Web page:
By Nathan Schaeffer, JCMVAMC Public Affairs Specialist and U.S. Navy Veteran
Memorial Day weekend in 2004 was a special time for me. My family drove to Chicago to watch me graduate from U.S. Navy Boot Camp with my fellow sailors in Recruit Division 184.
I hadn’t seen them for nine weeks, which seemed like a long time at the time, and my only contact with them was through letters I was allowed to write on Sundays. While on liberty, I went with them to Navy Pier in Chicago and told stories about my Boot Camp experience.
During that weekend, I had no idea where the military would send me or what the future held. But I wanted to go overseas and I wanted to serve in the Middle East. At that time, almost all of us wanted to deploy.
For five years, I spent Memorial Day weekend overseas including two in the Persian Gulf. In 2010, I spent my first Memorial Day weekend as a Veteran and I attended a ceremony at the county courthouse in Columbus, Ind. with my mother.
Most of the town, young and old, came out to honor local residents who had fallen in combat, thank Veterans for their service and listen to an orchestra play patriotic music.
When the orchestra began playing the service songs, Veterans stood up as their song was played. At a young age, I remember being in awe of the Veterans as they stood up, especially my grandfather who fought in France and Germany in WWII.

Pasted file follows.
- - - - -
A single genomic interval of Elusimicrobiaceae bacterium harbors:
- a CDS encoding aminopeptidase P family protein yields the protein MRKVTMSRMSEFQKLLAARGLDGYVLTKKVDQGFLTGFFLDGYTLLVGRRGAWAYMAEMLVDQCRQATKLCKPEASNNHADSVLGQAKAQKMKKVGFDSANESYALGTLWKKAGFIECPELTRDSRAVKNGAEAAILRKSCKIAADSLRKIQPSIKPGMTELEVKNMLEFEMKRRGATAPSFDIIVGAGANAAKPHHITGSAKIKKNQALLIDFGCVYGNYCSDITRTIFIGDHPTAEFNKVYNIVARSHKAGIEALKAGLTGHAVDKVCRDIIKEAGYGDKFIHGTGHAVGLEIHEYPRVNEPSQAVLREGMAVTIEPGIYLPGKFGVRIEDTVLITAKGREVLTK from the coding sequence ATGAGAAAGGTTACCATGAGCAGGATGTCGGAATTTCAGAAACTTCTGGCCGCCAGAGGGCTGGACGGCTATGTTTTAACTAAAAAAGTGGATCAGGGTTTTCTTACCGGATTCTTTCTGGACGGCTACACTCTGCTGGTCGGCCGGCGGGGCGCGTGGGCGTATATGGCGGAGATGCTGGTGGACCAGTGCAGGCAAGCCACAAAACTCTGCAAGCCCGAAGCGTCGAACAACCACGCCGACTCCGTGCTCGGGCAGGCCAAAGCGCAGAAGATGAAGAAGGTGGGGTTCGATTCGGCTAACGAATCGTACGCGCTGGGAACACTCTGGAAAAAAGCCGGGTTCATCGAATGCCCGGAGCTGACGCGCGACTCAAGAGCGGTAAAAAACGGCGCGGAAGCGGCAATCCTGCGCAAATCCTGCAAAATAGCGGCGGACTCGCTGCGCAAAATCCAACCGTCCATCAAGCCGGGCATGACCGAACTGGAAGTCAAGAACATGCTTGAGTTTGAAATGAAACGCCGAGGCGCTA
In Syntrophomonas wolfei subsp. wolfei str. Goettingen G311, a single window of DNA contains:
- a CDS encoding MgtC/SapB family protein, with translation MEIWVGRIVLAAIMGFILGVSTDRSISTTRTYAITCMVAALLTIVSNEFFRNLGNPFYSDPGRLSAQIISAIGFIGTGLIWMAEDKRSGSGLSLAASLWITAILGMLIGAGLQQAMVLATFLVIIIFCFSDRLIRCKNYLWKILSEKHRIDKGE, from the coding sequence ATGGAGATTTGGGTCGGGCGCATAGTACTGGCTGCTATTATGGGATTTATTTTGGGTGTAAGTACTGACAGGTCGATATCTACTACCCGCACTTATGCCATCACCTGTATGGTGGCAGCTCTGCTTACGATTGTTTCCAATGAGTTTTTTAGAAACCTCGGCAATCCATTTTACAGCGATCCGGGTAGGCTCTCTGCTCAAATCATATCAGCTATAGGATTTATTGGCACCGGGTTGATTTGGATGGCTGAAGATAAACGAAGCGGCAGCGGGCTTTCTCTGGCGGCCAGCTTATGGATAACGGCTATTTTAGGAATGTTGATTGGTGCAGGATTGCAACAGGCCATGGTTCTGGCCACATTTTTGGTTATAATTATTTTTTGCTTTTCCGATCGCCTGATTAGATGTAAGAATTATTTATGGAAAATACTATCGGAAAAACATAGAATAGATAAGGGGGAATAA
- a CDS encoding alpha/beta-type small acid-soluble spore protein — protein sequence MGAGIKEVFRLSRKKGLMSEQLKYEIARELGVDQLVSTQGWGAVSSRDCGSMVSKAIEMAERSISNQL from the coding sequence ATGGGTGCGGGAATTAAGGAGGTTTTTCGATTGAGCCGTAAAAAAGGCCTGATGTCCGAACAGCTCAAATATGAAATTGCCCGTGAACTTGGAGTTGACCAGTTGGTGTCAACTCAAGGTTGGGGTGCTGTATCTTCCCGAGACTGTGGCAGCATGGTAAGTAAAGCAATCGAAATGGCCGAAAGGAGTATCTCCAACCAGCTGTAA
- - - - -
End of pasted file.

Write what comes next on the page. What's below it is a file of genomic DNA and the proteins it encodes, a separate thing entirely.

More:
When the orchestra began playing “Anchors Aweigh,” I reluctantly stood up. As I looked around, there were Navy Veterans from all eras including WWII Veterans. It was surreal and I didn’t feel as though I deserved to stand with those men and women.
But what was most touching from that Memorial Day ceremony was not the ceremony itself, but the families with children who waved small American flags during the music. It told me that the nation did not forget the sacrifice of our fallen and that the importance of remembering was being passed on to the next generation.
I love cookouts and spending time with friends and family, but Memorial Day weekend is also a time to remember and to teach the next generation about the sacrifices of Americans who gave us the freedom to enjoy time around the grill